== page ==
My God, I Am Thine

Representative Text

1 My God, I am thine;
What a comfort divine,
What a blessing to know that my Jesus is mine!

Hallelujah, send the glory!
Hallelujah, amen!
Hallelujah, send the glory!
Revive us again.

2 In the heavenly Lamb
Thrice happy I am,
And my heart it doth dance at the sound of his name.

3 True pleasures abound
In the rapturous sound,
And whoever has found it hath Paradise found.

4 My Jesus to know,
And feel his blood flow,
‘Tis Life everlasting, ‘tis Heaven below.

5 Yet onward I haste
To the heavenly feast,
That, that is the fulness, but this is the taste.

6 And this I shall prove,
Till with joy I remove
To the Heaven of heavens in Jesus’ love.

Source: The Song Book of the Salvation Army #355

Author: Charles Wesley

Charles Wesley, M.A. was the great hymn-writer of the Wesley family, perhaps, taking quantity and quality into consideration, the great hymn-writer of all ages. Charles Wesley was the youngest son and 18th child of Samuel and Susanna Wesley, and was born at Epworth Rectory, Dec. 18, 1707. In 1716 he went to Westminster School, being provided with a home and board by his elder brother Samuel, then usher at the school, until 1721, when he was elected King's Scholar, and as such received his board and education free. In 1726 Charles Wesley was elected to a Westminster studentship at Christ Church, Oxford, where he took his degree in 1729, and became a college tutor. In the early part of the same year his religious impressions were much deepene… Go to person page >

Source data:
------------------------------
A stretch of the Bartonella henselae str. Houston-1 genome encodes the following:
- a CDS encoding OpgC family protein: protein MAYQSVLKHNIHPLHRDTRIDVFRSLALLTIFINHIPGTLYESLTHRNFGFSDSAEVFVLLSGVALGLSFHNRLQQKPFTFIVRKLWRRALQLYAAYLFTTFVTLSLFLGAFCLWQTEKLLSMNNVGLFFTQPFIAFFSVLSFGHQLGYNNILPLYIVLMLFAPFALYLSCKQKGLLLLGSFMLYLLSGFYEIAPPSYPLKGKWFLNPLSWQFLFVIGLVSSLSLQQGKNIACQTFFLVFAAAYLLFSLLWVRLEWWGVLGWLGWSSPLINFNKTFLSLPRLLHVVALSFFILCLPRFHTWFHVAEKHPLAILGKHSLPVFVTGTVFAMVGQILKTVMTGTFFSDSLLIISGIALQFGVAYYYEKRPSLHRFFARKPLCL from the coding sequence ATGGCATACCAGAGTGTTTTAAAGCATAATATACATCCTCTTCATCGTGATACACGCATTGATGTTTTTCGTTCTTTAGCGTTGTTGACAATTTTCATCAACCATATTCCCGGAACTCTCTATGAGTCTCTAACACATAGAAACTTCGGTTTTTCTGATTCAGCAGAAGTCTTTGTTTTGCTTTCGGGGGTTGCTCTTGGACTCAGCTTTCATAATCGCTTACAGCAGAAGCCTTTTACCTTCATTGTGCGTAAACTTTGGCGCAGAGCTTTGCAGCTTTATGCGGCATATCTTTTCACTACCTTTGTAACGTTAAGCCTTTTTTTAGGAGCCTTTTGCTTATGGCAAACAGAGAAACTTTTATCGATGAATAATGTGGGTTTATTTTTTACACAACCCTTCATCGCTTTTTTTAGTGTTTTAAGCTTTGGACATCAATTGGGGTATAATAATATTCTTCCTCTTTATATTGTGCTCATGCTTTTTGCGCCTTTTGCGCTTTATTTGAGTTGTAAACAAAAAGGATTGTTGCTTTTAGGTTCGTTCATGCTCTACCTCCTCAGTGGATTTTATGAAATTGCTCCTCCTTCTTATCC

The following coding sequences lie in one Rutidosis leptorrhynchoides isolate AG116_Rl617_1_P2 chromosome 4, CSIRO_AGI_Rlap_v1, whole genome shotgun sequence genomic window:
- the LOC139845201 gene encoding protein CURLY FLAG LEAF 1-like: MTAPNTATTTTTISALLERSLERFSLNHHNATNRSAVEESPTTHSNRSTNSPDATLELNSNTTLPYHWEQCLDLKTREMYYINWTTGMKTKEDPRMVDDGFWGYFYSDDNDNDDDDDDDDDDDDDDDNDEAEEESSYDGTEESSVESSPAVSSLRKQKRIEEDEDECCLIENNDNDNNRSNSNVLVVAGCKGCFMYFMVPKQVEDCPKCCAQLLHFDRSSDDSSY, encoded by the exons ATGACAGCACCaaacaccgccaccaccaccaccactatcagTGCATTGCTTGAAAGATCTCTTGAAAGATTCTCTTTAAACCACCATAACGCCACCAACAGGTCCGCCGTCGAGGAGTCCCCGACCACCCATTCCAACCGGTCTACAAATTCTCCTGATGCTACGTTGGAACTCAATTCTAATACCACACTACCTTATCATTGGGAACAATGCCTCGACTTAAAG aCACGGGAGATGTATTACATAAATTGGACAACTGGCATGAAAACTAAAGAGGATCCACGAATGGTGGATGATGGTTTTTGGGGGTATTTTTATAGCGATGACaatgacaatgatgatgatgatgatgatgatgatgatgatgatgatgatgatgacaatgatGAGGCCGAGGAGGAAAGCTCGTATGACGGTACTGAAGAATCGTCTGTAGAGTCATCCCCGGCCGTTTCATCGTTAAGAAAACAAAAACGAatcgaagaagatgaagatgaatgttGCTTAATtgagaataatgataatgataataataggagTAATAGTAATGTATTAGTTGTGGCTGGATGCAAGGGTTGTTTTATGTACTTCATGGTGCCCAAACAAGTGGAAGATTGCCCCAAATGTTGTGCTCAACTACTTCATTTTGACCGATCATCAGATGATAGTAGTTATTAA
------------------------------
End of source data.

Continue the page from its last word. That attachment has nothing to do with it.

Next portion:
Text Information

First Line: My God, I am thine, What a comfort divine
Title: My God, I Am Thine
Author: Charles Wesley
Language: English
Copyright: Public Domain


My God, I am Thine; What a comfort divine. C. Wesley. Peace with God.] Appeared in Hymns and Sacred Poems, 1749, vol. i., as No. 16 of "Hymns for Believers," in 6 stanzas of 3 lines (Poetical Works, 1868-72, vol. v. p. 24). It was republished in the Wesleyan Hymn Book, 1780, No. 197, and thence passed into most of the Methodist hymnbooks throughout all English-speaking countries. Few hymns amongst the Methodists have equalled it in the influence which it has had upon the sick and dying. Numerous instances of great interest are given in G. J. Stevenson's Methodist Hymn Book Notes, 1883, p. 167. The stanzas most frequently quoted are, i. "My God, I am Thine," and iv., "My Jesus to know; And feel His blood flow." Outside of the Methodist bodies its use is limited.

--John Julian, Dictionary of Hymnology (1907)


HARWICH (Milgrove)


The common attribution to John J. Husband is based on a brief resemblance to his tune ST. STEPHEN'S, first published in Psalmodia Evangelica, vol. 2 (1789), but the resemblance only extends to the first two measures. These tunes should not be regarded as the same. This gospel/revival tune was writte…

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[My God I am thine, what a comfort divine]



Instances (1 - 5 of 5)

An Nou Chanté! #37

Hymns and Psalms #563

Singing the Faith #80


The Cyber Hymnal #4413


The Song Book of the Salvation Army #355

Include 125 pre-1979 instances
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